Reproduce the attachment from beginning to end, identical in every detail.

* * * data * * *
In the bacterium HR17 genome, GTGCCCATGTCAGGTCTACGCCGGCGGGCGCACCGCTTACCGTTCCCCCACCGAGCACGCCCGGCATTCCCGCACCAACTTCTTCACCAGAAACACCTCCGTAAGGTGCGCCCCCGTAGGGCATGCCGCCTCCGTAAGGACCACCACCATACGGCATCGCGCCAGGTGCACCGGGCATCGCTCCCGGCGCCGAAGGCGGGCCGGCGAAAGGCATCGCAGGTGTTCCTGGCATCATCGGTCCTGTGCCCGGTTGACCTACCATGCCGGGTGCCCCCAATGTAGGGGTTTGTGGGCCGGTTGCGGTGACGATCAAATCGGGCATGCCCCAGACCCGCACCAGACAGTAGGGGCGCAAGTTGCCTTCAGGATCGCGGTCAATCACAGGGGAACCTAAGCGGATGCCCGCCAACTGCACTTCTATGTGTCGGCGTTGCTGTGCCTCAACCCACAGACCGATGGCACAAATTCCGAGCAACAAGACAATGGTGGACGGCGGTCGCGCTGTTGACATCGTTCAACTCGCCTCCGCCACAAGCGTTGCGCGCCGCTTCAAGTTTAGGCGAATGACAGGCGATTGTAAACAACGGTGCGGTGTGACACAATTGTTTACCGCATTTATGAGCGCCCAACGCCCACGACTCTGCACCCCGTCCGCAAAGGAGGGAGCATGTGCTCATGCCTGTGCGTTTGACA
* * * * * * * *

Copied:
In the bacterium HR17 genome, GTGCCCATGTCAGGTCTACGCCGGCGGGCGCACCGCTTACCGTTCCCCCACCGAGCACGCCCGGCATTCCCGCACCAACTTCTTCACCAGAAACACCTCCGTAAGGTGCGCCCCCGTAGGGCATGCCGCCTCCGTAAGGACCACCACCATACGGCATCGCGCCAGGTGCACCGGGCATCGCTCCCGGCGCCGAAGGCGGGCCGGCGAAAGGCATCGCAGGTGTTCCTGGCATCATCGGTCCTGTGCCCGGTTGACCTACCATGCCGGGTGCCCCCAATGTAGGGGTTTGTGGGCCGGTTGCGGTGACGATCAAATCGGGCATGCCCCAGACCCGCACCAGACAGTAGGGGCGCAAGTTGCCTTCAGGATCGCGGTCAATCACAGGGGAACCTAAGCGGATGCCCGCCAACTGCACTTCTATGTGTCGGCGTTGCTGTGCCTCAACCCACAGACCGATGGCACAAATTCCGAGCAACAAGACAATGGTGGACGGCGGTCGCGCTGTTGACATCGTTCAACTCGCCTCCGCCACAAGCGTTGCGCGCCGCTTCAAGTTTAGGCGAATGACAGGCGATTGTAAACAACGGTGCGGTGTGACACAATTGTTTACCGCATTTATGAGCGCCCAACGCCCACGACTCTGCACCCCGTCCGCAAAGGAGGGAGCATGTGCTCATGCCTGTGCGTTTGACA